In this recipe, we'll discuss the standard support for generating pseudo-random numbers. Understanding...
Initializing all bits of internal state of a pseudo-random number generator
In the previous recipe, we looked at the pseudo-random number library, along with its components, and how it can be used to produce numbers in different statistical distributions. One important factor that was overlooked in that recipe is the proper initialization of the pseudo-random number generators.
With careful analysis (that is beyond the purpose of this recipe or this book), it can be shown that the Mersenne twister engine has a bias toward producing some values repeatedly and omitting others, thus generating numbers not in a uniform distribution, but rather in a binomial or Poisson distribution. In this recipe, you will learn how to initialize a generator in order to produce pseudo-random numbers with a true uniform distribution.
You should read the previous recipe, Generating pseudo-random numbers, to get an overview of what the pseudo-random number library offers...
Creating cooked user-defined literals
Literals are constants of built-in types (numerical, Boolean, character, character string, and pointer) that cannot be altered in a program. The language defines a series of prefixes and suffixes to specify literals (and the prefix/suffix is actually part of the literal). C++11 allows us to create user-defined literals by defining functions called literal operators, which introduce suffixes for specifying literals. These work only with numerical character and character string types.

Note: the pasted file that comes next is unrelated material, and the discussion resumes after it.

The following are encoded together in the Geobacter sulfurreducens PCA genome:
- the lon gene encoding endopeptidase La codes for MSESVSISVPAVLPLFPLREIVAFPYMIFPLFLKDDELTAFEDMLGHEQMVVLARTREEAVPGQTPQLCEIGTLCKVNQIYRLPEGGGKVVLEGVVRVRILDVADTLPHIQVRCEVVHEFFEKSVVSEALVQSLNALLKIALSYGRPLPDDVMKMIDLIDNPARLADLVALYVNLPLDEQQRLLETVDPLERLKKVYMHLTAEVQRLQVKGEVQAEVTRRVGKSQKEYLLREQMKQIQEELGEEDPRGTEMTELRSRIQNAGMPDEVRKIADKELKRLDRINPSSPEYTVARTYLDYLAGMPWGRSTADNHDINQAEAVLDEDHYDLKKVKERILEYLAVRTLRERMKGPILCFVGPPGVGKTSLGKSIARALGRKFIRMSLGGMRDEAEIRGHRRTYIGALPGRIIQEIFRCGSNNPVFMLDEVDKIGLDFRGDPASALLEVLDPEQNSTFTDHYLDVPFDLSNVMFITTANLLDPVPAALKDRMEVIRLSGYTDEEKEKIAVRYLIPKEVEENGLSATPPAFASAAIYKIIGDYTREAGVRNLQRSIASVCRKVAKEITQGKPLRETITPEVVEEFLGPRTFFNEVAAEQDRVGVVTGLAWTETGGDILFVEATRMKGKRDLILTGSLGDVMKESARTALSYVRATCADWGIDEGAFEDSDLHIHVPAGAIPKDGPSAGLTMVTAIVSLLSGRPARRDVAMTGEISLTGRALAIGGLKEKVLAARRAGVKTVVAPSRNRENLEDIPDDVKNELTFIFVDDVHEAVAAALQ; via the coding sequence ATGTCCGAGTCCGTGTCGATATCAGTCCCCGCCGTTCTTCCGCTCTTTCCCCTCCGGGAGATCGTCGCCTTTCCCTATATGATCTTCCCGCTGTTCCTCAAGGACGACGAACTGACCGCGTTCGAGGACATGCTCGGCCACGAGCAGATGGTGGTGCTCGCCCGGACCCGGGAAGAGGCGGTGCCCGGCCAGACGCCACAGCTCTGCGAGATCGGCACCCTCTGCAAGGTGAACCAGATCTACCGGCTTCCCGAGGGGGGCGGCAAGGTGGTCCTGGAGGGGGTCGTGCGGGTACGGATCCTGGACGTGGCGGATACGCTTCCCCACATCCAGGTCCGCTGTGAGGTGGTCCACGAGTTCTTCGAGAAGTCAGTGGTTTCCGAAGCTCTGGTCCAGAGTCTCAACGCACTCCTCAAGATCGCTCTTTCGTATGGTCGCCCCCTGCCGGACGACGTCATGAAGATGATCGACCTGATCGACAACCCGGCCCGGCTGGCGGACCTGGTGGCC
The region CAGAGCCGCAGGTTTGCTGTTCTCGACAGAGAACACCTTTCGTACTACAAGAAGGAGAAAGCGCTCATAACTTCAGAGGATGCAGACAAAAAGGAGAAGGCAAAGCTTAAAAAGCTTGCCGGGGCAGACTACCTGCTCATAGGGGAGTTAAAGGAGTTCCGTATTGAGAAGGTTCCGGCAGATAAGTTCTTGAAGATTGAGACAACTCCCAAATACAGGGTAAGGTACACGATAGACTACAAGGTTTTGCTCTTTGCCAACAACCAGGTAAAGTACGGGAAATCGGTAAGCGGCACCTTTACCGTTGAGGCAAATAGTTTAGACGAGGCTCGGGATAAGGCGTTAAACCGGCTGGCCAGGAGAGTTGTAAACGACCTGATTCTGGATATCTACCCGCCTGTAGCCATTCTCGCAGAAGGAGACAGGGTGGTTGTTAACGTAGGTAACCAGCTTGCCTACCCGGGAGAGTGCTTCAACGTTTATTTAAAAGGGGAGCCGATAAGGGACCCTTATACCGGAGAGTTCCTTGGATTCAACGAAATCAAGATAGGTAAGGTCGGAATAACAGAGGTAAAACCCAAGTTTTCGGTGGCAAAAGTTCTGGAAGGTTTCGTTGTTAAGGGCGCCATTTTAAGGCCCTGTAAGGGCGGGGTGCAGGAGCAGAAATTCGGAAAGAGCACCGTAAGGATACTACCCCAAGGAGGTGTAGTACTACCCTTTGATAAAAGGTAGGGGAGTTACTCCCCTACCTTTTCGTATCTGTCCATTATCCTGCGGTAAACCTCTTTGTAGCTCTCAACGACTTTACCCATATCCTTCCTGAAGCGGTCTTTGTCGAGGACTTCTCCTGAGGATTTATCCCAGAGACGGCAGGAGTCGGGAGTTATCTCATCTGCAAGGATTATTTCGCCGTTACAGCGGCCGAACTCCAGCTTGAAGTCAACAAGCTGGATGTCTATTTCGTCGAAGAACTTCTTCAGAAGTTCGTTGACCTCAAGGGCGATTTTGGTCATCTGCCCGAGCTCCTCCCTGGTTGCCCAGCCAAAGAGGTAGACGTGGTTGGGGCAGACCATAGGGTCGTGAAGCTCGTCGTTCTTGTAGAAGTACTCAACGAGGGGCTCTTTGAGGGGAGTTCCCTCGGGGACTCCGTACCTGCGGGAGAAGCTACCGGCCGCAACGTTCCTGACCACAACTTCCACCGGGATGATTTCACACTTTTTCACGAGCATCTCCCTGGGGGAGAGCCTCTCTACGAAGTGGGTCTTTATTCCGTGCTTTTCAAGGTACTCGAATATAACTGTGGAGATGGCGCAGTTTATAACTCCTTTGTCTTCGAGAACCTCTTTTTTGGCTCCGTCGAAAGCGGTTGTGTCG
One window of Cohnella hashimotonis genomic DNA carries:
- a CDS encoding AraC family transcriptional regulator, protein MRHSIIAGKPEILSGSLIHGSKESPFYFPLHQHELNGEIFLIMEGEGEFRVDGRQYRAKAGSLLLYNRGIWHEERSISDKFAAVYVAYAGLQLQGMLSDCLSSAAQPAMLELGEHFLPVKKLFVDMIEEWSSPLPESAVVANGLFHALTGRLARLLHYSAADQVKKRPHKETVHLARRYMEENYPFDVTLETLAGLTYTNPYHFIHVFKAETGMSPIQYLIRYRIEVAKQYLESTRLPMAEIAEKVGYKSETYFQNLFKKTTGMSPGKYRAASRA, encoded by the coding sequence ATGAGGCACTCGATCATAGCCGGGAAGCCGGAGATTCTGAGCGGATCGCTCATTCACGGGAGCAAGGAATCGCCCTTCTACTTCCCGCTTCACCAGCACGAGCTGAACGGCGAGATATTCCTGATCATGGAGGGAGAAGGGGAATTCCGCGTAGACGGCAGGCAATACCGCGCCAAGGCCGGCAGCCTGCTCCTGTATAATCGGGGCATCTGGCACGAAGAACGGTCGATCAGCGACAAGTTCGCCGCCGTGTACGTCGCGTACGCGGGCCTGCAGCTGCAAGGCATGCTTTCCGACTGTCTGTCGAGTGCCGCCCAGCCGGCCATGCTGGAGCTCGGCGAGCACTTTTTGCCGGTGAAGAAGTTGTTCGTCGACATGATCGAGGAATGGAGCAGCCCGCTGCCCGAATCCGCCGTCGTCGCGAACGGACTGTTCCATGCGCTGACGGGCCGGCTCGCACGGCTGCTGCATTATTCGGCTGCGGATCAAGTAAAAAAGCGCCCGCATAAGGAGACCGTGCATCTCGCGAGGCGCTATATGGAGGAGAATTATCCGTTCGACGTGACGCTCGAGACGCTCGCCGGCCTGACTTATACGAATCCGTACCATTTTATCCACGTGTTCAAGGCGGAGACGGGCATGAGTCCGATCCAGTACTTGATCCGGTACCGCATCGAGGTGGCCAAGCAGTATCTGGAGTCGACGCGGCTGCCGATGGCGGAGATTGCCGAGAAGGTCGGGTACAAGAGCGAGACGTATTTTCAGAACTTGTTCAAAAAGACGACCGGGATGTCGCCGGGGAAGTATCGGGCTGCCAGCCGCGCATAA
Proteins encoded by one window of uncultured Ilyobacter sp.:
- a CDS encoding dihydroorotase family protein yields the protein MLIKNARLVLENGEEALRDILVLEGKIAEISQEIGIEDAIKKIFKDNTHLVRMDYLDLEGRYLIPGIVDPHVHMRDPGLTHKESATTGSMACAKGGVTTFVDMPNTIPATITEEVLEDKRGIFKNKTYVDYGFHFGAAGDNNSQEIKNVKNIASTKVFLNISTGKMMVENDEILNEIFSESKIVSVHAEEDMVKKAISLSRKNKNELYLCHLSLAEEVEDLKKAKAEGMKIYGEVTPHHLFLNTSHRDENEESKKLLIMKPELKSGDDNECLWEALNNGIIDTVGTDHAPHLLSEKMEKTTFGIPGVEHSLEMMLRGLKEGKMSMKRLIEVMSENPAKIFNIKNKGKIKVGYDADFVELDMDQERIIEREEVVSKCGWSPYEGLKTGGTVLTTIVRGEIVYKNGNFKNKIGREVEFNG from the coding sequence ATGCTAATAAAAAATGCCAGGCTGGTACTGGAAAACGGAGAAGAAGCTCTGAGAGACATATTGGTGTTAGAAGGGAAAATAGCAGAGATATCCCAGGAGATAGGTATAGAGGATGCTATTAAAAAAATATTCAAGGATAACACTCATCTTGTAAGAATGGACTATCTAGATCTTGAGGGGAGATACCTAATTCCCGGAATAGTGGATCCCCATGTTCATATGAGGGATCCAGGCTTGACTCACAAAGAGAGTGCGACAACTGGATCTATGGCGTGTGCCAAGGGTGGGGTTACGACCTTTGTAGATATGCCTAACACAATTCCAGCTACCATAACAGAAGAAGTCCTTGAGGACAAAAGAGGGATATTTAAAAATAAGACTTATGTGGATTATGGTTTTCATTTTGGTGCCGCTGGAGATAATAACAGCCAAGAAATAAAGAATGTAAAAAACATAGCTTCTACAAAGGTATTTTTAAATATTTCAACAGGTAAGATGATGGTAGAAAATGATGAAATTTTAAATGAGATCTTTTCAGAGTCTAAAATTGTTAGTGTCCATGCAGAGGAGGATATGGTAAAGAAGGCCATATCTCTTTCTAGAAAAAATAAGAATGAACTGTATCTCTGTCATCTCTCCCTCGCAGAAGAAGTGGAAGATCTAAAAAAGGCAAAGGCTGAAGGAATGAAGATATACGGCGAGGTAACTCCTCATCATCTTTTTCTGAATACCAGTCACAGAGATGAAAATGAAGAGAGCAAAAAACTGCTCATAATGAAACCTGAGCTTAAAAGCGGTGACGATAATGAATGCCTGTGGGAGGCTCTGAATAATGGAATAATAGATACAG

This opens the possibility of defining both standard literals in future versions and allows developers to create their own literals. In this recipe, we will learn how to create our own cooked literals.
User-defined literals can have two forms: raw and cooked. Raw literals are not processed by the compiler, whereas cooked literals are values processed by the compiler (examples can include handling escape sequences in a character string or...
Creating raw user-defined literals
In the previous recipe, we looked at the way C++11 allows library implementers and developers to create user-defined literals and the user-defined literals available in the C++14 standard. However, user-defined literals have two forms: a cooked form, where the literal value is processed by the compiler before being supplied to the literal operator, and a raw form, in which the literal is not processed by the compiler before being supplied to the literal operator. The latter is only available for integral and floating-point types. Raw literals are useful for altering the compiler's normal behavior. For instance, a sequence such as 3.1415926 is interpreted by the compiler as a floating-point value, but with the use of a raw user-defined literal, it could be interpreted as a user-defined decimal value. In this recipe, we will look at creating raw user-defined literals.
Before continuing with this recipe, it is strongly recommended...
Using raw string literals to avoid escaping characters
Strings may contain special characters, such as non-printable characters (newline, horizontal and vertical tab, and so on), string and character delimiters (double and single quotes), or arbitrary octal, hexadecimal, or Unicode values. These special characters are introduced with an escape sequence that starts with a backslash, followed by either the character (examples include
"), its designated letter (examples include
n for a new line,